|Christie Administration Urges Volunteers, Homeowners To Protect Themselves During Storm Clean Up|
Health Commissioner Mary E. O'Dowd today urged those engaged in Hurricane clean up activities to make sure they protect themselves against environmental hazards that may be present in storm damaged homes and buildings.
Mold, materials containing asbestos and lead-based paint may all be potential hazards in storm damaged buildings. Homeowners and volunteers conducting clean up or remediation work should ensure their safety by wearing protective equipment appropriate for the work they are doing. Protective equipment may include waterproof boots, gloves, goggles and a respirator.
"Homeowners doing clean up work and the volunteers assisting them are critical assets in New Jersey's recovery efforts, but making sure they protect themselves is equally important," said Commissioner O'Dowd.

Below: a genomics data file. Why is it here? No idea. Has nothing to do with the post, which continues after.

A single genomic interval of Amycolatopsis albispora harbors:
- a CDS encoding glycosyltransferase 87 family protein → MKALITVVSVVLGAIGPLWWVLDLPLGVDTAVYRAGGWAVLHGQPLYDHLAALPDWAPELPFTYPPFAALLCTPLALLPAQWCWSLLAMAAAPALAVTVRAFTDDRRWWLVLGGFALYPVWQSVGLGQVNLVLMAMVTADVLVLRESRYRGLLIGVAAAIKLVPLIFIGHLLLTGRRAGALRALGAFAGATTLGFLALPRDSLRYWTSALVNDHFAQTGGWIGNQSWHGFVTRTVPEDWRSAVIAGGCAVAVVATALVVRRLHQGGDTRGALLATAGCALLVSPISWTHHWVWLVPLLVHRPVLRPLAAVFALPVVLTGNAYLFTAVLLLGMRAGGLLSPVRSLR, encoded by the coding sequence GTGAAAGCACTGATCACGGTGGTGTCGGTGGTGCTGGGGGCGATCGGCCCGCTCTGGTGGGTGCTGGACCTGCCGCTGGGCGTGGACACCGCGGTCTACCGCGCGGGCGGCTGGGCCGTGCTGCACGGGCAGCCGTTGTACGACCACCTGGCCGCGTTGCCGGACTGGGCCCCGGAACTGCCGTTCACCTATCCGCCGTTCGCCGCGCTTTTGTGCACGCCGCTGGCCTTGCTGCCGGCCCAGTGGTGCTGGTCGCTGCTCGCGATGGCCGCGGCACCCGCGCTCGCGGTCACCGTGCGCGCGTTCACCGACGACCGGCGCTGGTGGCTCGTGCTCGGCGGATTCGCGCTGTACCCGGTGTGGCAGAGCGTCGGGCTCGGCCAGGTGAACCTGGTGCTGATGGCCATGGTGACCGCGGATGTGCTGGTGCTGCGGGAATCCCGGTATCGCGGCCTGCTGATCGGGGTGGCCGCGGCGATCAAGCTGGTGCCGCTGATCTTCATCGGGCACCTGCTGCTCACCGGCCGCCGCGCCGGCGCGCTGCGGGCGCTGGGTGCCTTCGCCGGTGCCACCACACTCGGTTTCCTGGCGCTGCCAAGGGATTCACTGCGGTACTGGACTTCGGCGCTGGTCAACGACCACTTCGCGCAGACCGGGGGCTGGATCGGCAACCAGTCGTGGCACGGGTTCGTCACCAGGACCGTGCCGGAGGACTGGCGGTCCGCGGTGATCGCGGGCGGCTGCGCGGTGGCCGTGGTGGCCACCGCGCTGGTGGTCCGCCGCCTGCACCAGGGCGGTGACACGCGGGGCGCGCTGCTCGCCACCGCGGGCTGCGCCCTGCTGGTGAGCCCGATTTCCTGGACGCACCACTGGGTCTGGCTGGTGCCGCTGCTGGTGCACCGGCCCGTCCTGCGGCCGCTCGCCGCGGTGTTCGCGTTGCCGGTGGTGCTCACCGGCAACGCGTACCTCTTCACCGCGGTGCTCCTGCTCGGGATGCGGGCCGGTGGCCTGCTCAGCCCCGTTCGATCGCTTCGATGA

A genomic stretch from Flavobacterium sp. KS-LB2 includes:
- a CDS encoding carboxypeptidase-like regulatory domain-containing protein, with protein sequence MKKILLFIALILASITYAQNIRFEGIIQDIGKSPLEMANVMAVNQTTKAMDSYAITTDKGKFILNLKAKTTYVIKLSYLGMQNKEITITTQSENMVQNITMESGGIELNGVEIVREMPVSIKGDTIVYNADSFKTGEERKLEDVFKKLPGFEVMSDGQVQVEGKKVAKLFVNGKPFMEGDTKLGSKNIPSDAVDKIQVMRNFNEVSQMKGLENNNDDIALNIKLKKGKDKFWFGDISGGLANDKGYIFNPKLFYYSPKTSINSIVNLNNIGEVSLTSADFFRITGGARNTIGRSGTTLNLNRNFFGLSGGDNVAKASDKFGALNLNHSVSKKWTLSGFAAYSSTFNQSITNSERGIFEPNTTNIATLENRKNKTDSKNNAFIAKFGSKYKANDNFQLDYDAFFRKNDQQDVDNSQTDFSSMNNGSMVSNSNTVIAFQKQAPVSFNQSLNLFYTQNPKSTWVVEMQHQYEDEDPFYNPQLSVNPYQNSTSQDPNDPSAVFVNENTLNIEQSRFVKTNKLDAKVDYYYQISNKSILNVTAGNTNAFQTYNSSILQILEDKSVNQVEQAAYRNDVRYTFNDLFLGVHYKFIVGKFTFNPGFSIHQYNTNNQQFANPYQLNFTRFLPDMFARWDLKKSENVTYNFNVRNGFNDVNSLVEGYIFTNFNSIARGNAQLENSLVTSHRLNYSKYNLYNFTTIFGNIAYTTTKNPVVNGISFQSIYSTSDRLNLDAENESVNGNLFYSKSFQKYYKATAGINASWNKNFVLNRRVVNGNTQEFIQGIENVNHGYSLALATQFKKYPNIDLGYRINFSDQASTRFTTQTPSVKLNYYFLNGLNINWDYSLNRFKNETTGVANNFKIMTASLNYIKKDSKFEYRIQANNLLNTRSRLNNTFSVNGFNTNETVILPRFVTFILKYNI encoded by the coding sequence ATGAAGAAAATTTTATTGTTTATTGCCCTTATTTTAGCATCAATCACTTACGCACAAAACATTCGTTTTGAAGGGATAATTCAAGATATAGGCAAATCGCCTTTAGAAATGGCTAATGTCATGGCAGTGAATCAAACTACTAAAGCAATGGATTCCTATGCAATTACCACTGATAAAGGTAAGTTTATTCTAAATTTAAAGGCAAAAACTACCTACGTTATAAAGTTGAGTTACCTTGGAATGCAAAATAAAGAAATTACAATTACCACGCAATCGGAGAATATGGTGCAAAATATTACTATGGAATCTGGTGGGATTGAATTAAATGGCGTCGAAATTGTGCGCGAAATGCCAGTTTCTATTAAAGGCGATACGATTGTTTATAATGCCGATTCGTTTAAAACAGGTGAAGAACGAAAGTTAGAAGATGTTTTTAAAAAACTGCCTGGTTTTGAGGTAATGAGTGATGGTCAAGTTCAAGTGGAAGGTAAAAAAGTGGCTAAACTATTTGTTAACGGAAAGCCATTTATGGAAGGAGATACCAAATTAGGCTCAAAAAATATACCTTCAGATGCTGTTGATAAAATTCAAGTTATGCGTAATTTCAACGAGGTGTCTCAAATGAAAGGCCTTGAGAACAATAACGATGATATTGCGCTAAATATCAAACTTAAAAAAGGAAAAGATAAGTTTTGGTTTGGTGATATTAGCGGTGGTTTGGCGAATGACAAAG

"Homeowners and volunteers may not be familiar with the environmental hazards that may be present in storm damaged buildings or what the appropriate protective measures that are needed,'' the Commissioner added.
Those involved in clean up activities should also check with their health care provider to determine if they need a booster shot or tetanus vaccination. Everyone should be immunized with a tetanus, diphtheria, and pertussis-containing vaccine. Individuals should receive a tetanus booster if they have not been vaccinated for tetanus during the past 10 years.
People who sustain a wound should check with their healthcare provider to determine if they need to be vaccinated, as the decision will depend on an assessment of the wound and the person's past immunization history.
Below are some do's and don'ts for clean up work:
The Department of Health has safety and health related information to assist homeowners and volunteers in their clean-up efforts. These documents are available on our website at www.nj.gov\health. The federal Centers for Disease Control and Prevention (CDC) also has important health and safety information on their website. Their information can be found at http://www.bt.cdc.gov/disasters/cleanup/facts.asp.
The Department also has environmental and occupation health professionals available to answer questions related to the clean-up effort. An environmental health and safety specialist can be reached by calling the emergency hotline at 1-866-234-0964 or by calling 2-1-1.